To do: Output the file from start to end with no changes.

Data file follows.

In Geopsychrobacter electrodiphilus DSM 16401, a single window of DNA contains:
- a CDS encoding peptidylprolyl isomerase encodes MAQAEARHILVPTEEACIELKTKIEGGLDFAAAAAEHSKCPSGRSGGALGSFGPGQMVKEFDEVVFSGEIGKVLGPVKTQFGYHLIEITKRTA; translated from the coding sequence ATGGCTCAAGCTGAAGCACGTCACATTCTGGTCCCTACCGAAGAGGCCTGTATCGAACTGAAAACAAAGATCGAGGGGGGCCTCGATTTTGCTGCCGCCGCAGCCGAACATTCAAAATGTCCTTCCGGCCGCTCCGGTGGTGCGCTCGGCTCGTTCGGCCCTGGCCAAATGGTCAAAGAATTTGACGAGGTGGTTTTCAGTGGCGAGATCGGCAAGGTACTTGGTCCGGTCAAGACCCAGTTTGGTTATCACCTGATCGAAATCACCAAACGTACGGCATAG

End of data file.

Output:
In Geopsychrobacter electrodiphilus DSM 16401, a single window of DNA contains:
- a CDS encoding peptidylprolyl isomerase encodes MAQAEARHILVPTEEACIELKTKIEGGLDFAAAAAEHSKCPSGRSGGALGSFGPGQMVKEFDEVVFSGEIGKVLGPVKTQFGYHLIEITKRTA; translated from the coding sequence ATGGCTCAAGCTGAAGCACGTCACATTCTGGTCCCTACCGAAGAGGCCTGTATCGAACTGAAAACAAAGATCGAGGGGGGCCTCGATTTTGCTGCCGCCGCAGCCGAACATTCAAAATGTCCTTCCGGCCGCTCCGGTGGTGCGCTCGGCTCGTTCGGCCCTGGCCAAATGGTCAAAGAATTTGACGAGGTGGTTTTCAGTGGCGAGATCGGCAAGGTACTTGGTCCGGTCAAGACCCAGTTTGGTTATCACCTGATCGAAATCACCAAACGTACGGCATAG